Bosnian Serbs Defy Milosevic, Denounce Plan

PALE, Bosnia-Herzegovina -- Bosnian Serb leaders denounced an international peace plan in their harshest terms yet Wednesday, brazenly defying their patron President Slobodan Milosevic in Serbia and setting the stage for more warfare.

As a self-styled Bosnian Serb assembly gathered, almost certainly to rebuff the plan for a third time, U.N. officials reported an ominous surge in fighting in northern and northeastern Bosnia and more sniper fire in Sarajevo.

A statement sternly denouncing the peace plan was issued by SRNA, the Bosnian Serb news agency, from the Serb stronghold of Pale just east of besieged Sarajevo.

It said Bosnian Serb leaders had again deemed the plan unacceptable, saying it had been "deliberately compiled in such a way as to be unacceptable for the Serb side."

The statement reiterated previous rejections of the proposal in language laced with bluster and fury.

"Acceptance of such a thing would represent a masochistic crime at which the devil would laugh," the statement said.

It said pressure being brought to endorse the plan was an attempt to get Serbs "to sign their own death warrant."

The measure, proposed by the United States, Russia, Germany, France and Britain, requires the Serbs to give up about one-third of the territory they have occupied in Bosnia, leaving them with 49 percent of the country.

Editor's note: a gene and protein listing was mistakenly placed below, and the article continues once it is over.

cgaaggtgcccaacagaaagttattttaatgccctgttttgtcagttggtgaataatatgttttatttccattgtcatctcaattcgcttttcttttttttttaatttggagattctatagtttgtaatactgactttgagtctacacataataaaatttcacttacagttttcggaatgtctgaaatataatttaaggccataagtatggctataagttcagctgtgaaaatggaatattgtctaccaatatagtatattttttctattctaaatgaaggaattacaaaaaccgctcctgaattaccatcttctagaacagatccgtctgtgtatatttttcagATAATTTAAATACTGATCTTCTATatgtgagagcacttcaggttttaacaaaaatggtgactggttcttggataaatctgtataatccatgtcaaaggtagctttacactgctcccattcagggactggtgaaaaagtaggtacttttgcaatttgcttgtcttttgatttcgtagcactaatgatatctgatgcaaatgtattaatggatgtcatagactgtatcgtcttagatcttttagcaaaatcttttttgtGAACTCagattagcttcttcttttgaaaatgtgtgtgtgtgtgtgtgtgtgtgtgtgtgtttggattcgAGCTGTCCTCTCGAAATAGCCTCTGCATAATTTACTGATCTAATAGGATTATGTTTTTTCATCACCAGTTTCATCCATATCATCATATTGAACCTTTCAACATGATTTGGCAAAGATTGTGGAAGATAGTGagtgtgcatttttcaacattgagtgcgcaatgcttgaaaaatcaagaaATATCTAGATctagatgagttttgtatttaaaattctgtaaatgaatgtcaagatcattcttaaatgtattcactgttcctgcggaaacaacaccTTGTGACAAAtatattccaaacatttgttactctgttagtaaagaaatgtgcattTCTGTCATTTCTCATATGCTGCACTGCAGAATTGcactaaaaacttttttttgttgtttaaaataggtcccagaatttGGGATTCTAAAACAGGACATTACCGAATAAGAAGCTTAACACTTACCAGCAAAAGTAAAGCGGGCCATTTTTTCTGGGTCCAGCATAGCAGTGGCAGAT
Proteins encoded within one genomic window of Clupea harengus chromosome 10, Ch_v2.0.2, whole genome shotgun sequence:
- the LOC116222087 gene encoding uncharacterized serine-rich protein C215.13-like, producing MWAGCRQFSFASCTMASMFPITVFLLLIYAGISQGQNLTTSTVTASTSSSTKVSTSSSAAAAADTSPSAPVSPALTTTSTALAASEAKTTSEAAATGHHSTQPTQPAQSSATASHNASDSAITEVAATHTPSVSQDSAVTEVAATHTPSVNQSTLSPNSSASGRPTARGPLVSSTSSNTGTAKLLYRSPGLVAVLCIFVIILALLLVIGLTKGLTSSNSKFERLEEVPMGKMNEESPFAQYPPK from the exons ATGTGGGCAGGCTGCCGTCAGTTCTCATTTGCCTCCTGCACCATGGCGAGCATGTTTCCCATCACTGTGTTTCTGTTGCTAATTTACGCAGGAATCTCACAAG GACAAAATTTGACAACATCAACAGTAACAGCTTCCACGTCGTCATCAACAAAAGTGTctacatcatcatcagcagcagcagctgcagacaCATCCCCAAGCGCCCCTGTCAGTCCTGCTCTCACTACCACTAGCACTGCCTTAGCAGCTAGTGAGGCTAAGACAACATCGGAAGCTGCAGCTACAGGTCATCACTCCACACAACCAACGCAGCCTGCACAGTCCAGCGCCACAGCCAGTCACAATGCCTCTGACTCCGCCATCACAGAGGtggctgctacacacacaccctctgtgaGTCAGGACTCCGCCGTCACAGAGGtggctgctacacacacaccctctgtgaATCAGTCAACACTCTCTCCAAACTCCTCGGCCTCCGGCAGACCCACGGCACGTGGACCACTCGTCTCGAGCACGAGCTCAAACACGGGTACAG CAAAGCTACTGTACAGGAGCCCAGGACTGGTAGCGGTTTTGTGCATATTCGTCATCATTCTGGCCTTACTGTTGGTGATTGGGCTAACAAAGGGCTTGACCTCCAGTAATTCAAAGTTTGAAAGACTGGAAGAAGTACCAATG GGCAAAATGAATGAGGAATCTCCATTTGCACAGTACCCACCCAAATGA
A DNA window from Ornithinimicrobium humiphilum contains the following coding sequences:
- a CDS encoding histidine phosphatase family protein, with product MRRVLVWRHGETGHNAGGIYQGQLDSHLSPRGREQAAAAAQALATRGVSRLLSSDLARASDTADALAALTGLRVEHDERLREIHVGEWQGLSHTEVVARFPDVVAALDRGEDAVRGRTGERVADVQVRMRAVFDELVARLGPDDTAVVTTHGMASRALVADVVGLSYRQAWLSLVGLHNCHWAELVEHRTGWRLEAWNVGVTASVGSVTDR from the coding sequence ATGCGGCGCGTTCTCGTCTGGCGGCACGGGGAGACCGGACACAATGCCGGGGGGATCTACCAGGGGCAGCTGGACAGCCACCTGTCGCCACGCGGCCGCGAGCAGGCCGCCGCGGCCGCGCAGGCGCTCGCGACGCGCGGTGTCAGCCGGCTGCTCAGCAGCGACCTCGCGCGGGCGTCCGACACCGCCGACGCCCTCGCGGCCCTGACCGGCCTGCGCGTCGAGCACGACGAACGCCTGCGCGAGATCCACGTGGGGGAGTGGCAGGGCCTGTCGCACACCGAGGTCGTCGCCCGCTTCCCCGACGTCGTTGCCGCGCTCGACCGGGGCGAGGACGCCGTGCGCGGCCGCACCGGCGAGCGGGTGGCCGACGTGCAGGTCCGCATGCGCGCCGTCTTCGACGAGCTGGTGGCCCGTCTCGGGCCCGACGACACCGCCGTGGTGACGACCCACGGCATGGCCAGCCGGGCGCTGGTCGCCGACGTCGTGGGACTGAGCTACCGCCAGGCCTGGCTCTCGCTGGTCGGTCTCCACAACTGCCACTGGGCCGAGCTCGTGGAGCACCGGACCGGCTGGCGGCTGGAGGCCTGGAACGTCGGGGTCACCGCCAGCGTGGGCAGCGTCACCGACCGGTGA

A federation of Bosnian Moslems and Croats, which has agreed to the deal, would get the remainder.

The 81-member Bosnian Serb assembly, which twice has refused o accept the plan, decided to take it up again only after heavy pressure from Serbia and Russia, a traditional Serbian ally.

The assembly was expected to put the matter to a referendum to Serb voters within Bosnia -- a proposal already dismissed by leaders in Serbia as a ruse to buy time.

Bosnia's minority Serbs launched the war in April 1992 when they rebelled against a Moslem-Croat vote to secede from Yugoslavia. An estimated 200,000 people have been killed.

The Bosnian Serbs' latest denunciation coincided with an increase in fighting in troublespots across Bosnia.

U.N. spokesman Major Rob Annink reported some of the heaviest fighting since March in the northern and northeast, where Moslem-led government forces have been on the offensive.

Serbs appeared to be retaliating by shelling government-held towns. Annink said an undetermined number of civilians were injured Wednesday when shells hit the center of Tuzla, a major government stronghold 80 kilometers northeast of Sarajevo.

In Sarajevo, U.N. monitors reported more than 700 cease-fire violations Tuesday, the most since a local truce took effect last February.